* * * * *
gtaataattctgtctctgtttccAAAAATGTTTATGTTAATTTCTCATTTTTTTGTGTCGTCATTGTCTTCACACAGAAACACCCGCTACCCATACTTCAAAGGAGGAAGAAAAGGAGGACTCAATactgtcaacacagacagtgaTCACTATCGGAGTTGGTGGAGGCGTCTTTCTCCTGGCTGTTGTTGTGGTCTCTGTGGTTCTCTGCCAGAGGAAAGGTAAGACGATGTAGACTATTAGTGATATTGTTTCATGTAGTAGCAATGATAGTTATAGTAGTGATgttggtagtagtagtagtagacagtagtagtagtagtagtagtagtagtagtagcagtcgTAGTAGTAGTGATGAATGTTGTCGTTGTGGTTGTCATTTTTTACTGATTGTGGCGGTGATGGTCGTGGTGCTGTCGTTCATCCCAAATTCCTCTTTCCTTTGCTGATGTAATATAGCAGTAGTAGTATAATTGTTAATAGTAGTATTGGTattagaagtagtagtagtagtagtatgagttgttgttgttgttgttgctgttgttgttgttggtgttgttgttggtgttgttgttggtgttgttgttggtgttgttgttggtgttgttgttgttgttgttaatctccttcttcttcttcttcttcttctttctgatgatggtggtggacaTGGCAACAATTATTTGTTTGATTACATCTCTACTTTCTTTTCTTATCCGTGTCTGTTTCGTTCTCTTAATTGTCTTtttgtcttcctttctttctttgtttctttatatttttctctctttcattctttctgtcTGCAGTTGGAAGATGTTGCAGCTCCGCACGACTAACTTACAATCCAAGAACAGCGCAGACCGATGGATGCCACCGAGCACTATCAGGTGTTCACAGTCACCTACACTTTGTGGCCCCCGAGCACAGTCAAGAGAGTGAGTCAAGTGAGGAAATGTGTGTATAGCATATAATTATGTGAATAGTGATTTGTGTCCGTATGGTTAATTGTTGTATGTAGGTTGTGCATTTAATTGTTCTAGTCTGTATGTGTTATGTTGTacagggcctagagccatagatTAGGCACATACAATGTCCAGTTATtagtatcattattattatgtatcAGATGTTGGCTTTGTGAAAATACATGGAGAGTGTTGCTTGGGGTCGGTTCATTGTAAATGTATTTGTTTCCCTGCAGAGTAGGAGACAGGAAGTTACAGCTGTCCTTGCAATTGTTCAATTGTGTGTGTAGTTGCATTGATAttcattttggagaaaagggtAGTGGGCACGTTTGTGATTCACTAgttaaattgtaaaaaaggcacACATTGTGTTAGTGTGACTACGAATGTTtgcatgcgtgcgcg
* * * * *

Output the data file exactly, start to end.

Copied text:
gtaataattctgtctctgtttccAAAAATGTTTATGTTAATTTCTCATTTTTTTGTGTCGTCATTGTCTTCACACAGAAACACCCGCTACCCATACTTCAAAGGAGGAAGAAAAGGAGGACTCAATactgtcaacacagacagtgaTCACTATCGGAGTTGGTGGAGGCGTCTTTCTCCTGGCTGTTGTTGTGGTCTCTGTGGTTCTCTGCCAGAGGAAAGGTAAGACGATGTAGACTATTAGTGATATTGTTTCATGTAGTAGCAATGATAGTTATAGTAGTGATgttggtagtagtagtagtagacagtagtagtagtagtagtagtagtagtagtagcagtcgTAGTAGTAGTGATGAATGTTGTCGTTGTGGTTGTCATTTTTTACTGATTGTGGCGGTGATGGTCGTGGTGCTGTCGTTCATCCCAAATTCCTCTTTCCTTTGCTGATGTAATATAGCAGTAGTAGTATAATTGTTAATAGTAGTATTGGTattagaagtagtagtagtagtagtatgagttgttgttgttgttgttgctgttgttgttgttggtgttgttgttggtgttgttgttggtgttgttgttggtgttgttgttggtgttgttgttgttgttgttaatctccttcttcttcttcttcttcttctttctgatgatggtggtggacaTGGCAACAATTATTTGTTTGATTACATCTCTACTTTCTTTTCTTATCCGTGTCTGTTTCGTTCTCTTAATTGTCTTtttgtcttcctttctttctttgtttctttatatttttctctctttcattctttctgtcTGCAGTTGGAAGATGTTGCAGCTCCGCACGACTAACTTACAATCCAAGAACAGCGCAGACCGATGGATGCCACCGAGCACTATCAGGTGTTCACAGTCACCTACACTTTGTGGCCCCCGAGCACAGTCAAGAGAGTGAGTCAAGTGAGGAAATGTGTGTATAGCATATAATTATGTGAATAGTGATTTGTGTCCGTATGGTTAATTGTTGTATGTAGGTTGTGCATTTAATTGTTCTAGTCTGTATGTGTTATGTTGTacagggcctagagccatagatTAGGCACATACAATGTCCAGTTATtagtatcattattattatgtatcAGATGTTGGCTTTGTGAAAATACATGGAGAGTGTTGCTTGGGGTCGGTTCATTGTAAATGTATTTGTTTCCCTGCAGAGTAGGAGACAGGAAGTTACAGCTGTCCTTGCAATTGTTCAATTGTGTGTGTAGTTGCATTGATAttcattttggagaaaagggtAGTGGGCACGTTTGTGATTCACTAgttaaattgtaaaaaaggcacACATTGTGTTAGTGTGACTACGAATGTTtgcatgcgtgcgcg